87,698 results

  • Honey as a topical treatment for wounds

    Jull, Andrew; Rodgers, Anthony; Greenaway, Natalie (2008)

    Journal article
    The University of Auckland Library

    Background Honey is a viscous, supersaturated sugar solution derived from nectar gathered and modified by the honeybee, Apis mellifera. Honey has been used since ancient times as a remedy in wound care. Evidence from animal studies and some trials has suggested honey may accelerate wound healing. Objectives The objective was to determine whether honey increases the rate of healing in acute wounds (burns, lacerations and other traumatic wounds) and chronic wounds (venous ulcers, arterial ulcers, diabetic ulcers, pressure ulcers, infected surgical wounds). Search strategy We searched the Cochrane Wounds Group Specialised Register (May 2008), CENTRAL (May 2008) and several other electronic databases (May 2008). Bibliographies were searched and manufacturers of dressing products were contacted for unpublished trials. Selection criteria Randomised and quasi randomised trials that evaluated honey as a treatment for any sort of acute or chronic wound were sought. There was no restriction in terms of source, date of publication or language. Wound healing was the primary endpoint. Data collection and analysis Data from eligible trials were extracted and summarised using a data extraction sheet by one author and independently verified by a second author. Main results 19 trials (n=2554) were identified that met the inclusion criteria. In acute wounds, three trials evaluated the effect of honey in acute lacerations, abrasions or minor surgical wounds and nine trials evaluated the effect the honey in burns. In chronic wounds two trials evaluated the effect of honey in venous leg ulcers and one trial in pressure ulcers, infected post-operative wounds, and Fournier's gangrene respectively. Two trials recruited people with mixed groups of chronic or acute wounds. The poor quality of most of the trial reports means the results should be interpreted with caution, except in venous leg ulcers. In acute wounds, honey may reduce time to healing compared with some conventional dressings in partial thickness burns (WMD -4.68 days, 95%CI -4.28 to -5.09 days). All the included burns trials have originated from a single centre, which may have impact on replicability. In chronic wounds, honey in addition to compression bandaging does not significantly increase healing in venous leg ulcers (RR 1.15, 95%CI 0.96 to 1.38). There is insufficient evidence to determine the effect of honey compared with other treatments for burns or in other acute or chronic wound types.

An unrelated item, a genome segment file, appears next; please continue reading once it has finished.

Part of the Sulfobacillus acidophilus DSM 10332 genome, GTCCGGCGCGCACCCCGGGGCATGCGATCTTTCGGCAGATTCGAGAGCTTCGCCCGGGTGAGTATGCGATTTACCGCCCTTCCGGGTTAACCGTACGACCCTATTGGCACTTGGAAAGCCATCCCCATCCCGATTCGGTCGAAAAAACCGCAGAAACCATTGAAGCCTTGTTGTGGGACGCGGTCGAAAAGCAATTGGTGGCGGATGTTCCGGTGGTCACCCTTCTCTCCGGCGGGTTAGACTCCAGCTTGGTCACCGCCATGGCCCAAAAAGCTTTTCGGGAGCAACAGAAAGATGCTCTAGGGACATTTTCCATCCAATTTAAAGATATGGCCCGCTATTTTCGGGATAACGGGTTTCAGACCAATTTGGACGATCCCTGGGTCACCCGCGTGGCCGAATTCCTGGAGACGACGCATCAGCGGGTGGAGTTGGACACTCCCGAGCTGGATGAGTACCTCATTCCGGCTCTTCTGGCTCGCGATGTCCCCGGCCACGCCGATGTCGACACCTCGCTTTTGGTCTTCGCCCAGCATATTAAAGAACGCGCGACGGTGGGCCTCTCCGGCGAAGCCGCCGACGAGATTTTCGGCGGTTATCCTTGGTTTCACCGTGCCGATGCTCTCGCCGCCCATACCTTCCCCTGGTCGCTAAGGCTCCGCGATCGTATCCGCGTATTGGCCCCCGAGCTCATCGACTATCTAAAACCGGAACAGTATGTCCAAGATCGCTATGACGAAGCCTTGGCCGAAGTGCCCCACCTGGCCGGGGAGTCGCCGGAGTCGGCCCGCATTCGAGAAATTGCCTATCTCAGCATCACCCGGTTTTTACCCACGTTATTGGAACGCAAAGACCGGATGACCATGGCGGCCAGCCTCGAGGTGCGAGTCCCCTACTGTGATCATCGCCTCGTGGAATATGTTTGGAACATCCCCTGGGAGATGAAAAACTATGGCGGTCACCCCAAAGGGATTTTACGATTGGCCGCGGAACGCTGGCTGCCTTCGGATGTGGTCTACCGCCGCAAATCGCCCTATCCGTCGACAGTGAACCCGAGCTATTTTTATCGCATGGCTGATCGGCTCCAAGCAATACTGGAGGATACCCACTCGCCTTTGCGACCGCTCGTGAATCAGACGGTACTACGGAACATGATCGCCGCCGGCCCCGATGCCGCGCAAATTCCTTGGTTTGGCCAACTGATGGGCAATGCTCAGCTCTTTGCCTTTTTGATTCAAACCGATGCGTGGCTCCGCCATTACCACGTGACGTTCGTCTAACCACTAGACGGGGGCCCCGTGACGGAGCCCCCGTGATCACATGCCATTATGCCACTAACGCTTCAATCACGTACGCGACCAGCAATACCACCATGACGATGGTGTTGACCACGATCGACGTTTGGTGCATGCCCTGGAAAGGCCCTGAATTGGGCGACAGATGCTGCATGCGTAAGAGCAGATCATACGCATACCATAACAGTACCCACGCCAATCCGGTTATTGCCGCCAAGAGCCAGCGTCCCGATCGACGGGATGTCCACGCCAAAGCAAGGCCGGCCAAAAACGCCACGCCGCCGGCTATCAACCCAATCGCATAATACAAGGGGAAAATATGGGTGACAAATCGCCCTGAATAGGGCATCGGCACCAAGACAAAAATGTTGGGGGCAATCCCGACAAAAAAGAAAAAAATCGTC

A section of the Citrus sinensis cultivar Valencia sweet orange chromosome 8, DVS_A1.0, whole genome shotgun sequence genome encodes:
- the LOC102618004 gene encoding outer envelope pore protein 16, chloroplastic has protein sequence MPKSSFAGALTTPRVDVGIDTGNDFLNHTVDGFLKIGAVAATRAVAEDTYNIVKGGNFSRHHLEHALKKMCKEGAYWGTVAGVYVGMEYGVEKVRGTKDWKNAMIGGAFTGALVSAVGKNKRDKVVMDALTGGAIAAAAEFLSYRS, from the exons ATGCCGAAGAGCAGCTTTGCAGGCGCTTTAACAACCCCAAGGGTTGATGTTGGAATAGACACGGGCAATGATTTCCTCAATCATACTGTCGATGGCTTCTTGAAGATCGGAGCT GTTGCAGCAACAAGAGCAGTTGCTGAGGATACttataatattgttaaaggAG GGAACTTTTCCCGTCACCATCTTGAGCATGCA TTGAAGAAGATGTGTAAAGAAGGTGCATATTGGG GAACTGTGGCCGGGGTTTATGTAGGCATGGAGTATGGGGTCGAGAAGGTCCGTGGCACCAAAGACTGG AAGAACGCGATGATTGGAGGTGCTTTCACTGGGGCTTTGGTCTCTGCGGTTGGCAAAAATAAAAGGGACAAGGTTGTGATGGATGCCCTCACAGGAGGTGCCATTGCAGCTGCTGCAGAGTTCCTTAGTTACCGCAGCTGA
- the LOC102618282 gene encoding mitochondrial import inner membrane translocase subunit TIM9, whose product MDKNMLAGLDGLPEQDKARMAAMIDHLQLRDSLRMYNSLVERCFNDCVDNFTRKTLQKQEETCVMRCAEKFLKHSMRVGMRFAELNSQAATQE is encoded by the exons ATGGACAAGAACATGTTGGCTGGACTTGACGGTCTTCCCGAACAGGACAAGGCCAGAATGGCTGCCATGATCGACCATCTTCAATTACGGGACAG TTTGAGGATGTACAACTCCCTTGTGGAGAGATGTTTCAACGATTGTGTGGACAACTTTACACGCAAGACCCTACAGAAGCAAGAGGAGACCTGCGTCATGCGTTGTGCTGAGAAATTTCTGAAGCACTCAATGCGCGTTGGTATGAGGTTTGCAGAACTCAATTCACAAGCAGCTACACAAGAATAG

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  • Responsiveness of generic and disease-specific health-related quality of life instruments to venous ulcer healing

    Jull, Andrew; Parag, Varsha; Greenaway, Natalie; Rodgers, Anthony (2010)

    Journal article
    The University of Auckland Library